The morning of December 22nd dawned completely cloudless in the high desert sky. We drove out to the launch site early and set up. Heating went quickly, but as pressure built, a drip started in the nozzle plug assembly. We aborted heating, inspected, then cleaned & re-tightened the fittings involved, then re-filled and started the heating again. Again, it started to drip once it started building pressure.
By then, we didn’t have time to go back to town & look for a new fitting, but since the temperature and pressure continued to climb, even with the leak, we decided to just keep heating and see what happened. As usual, the drip got worse as the pressure increased, and as it approached launch pressure, we started fearing it was almost out of water, too. – So, knowing we’d need to release pressure and drain it anyway, and with nothing really to lose, we attempted a launch. After a few tries, the stubborn plug/clamp finally released and it took off, becoming what just might be the world’s first ground launched, completely solar powered rocket! – Nevermind that it was only at 175 psi and only went about 20 feet high on it’s half a pint of remaining water – it still cleared the tower! – Hey, Dr. Robert Goddard’s first liquid rocket flight only went 41 feet high!
First of three photos shows the trailer mounted solar receiver at the RRS MTA on December 12, 2020. The only problem was no sunlight.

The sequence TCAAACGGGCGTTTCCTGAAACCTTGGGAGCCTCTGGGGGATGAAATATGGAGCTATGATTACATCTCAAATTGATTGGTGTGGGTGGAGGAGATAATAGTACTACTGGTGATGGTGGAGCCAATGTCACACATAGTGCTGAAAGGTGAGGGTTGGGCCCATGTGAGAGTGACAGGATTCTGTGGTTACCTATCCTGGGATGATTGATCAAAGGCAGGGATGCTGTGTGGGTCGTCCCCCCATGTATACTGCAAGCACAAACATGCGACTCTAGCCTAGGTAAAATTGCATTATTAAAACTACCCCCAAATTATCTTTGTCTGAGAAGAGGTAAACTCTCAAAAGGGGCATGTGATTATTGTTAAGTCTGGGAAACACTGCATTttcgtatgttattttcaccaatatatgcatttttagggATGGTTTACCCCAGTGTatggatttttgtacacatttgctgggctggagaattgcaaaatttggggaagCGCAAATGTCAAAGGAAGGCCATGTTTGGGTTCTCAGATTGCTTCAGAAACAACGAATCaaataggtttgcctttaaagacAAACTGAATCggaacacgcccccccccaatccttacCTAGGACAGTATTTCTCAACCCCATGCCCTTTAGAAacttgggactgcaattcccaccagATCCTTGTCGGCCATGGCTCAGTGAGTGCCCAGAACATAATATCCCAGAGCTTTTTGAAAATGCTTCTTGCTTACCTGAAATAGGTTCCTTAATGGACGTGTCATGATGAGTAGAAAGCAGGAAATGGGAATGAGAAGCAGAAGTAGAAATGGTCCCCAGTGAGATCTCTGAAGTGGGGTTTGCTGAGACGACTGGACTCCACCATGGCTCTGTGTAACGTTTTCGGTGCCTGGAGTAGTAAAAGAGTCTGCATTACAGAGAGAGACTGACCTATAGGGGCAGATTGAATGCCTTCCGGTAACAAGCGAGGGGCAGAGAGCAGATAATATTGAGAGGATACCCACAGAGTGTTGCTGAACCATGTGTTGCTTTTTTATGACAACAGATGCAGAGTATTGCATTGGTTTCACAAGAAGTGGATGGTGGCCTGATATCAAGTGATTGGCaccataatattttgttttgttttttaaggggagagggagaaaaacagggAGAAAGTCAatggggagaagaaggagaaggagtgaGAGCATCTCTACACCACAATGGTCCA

Second of three photos shows Kime King-Patraw and Jon Wells comparing notes during the heating experiment on December 22, 2020 conducted in the general area of Tonopah, Nevada.
Third of three photos shows the author conducting the first launch of a completely solar-powered, ground launched steam rocket just as it clears the launch rails.
Developing a motorized tracking system:
By manually adjusting the solar furnace to keep it targeted on the sun, it was necessary to move it and re-clamp it every 3 to 4 minutes. This required someone physically being there to make repeated adjustments at that frequency. The RRS pyrotechnic operators in charge took a dim view of this, and strongly advised us to come up with a remotely operated sun tracking method. We had also been foiled in our tracking efforts at least a couple of times by other peoples’ projects needing us to take cover in the bunkers during their fueling, firing and/or troubleshooting. This sometimes caused sun tracking to stop for an hour or more.
I had once built a drive gear for a telescope mount with a clock-rated a/c gearmotor, so built one for this solar furnace using the same motor and concept. Of course, this resulted in more pieces scabbed onto the monstrosity that was never originally designed for it, adding complexity, weight, and more potential problems. In the end, this tracking gear worked … sort of… We intentionally designed it to run “fast”, thinking it would be better for it to “outrun the sun”, allowing us to just momentarily stop it (with an “on-off” switch in the blockhouse) long enough for the sun to catch up, than risk it “running slow”, requiring approaching it to re-set it ahead by hand. Again, that worked too … sort of… It ran so fast that it had to be stopped for the sun to “catch up” about every 20 minutes.